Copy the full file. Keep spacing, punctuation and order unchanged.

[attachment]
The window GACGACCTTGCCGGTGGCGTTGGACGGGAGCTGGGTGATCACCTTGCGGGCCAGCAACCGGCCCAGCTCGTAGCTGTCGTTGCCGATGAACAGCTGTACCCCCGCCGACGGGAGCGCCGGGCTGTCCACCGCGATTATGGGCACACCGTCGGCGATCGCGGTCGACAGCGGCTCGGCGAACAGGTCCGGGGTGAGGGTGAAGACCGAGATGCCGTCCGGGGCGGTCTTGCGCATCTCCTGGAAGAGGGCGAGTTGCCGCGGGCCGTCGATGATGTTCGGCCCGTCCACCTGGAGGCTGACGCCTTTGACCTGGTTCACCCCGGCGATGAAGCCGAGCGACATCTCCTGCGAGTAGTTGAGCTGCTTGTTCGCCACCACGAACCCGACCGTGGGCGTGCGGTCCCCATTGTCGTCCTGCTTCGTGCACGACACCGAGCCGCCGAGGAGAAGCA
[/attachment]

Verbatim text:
The window GACGACCTTGCCGGTGGCGTTGGACGGGAGCTGGGTGATCACCTTGCGGGCCAGCAACCGGCCCAGCTCGTAGCTGTCGTTGCCGATGAACAGCTGTACCCCCGCCGACGGGAGCGCCGGGCTGTCCACCGCGATTATGGGCACACCGTCGGCGATCGCGGTCGACAGCGGCTCGGCGAACAGGTCCGGGGTGAGGGTGAAGACCGAGATGCCGTCCGGGGCGGTCTTGCGCATCTCCTGGAAGAGGGCGAGTTGCCGCGGGCCGTCGATGATGTTCGGCCCGTCCACCTGGAGGCTGACGCCTTTGACCTGGTTCACCCCGGCGATGAAGCCGAGCGACATCTCCTGCGAGTAGTTGAGCTGCTTGTTCGCCACCACGAACCCGACCGTGGGCGTGCGGTCCCCATTGTCGTCCTGCTTCGTGCACGACACCGAGCCGCCGAGGAGAAGCA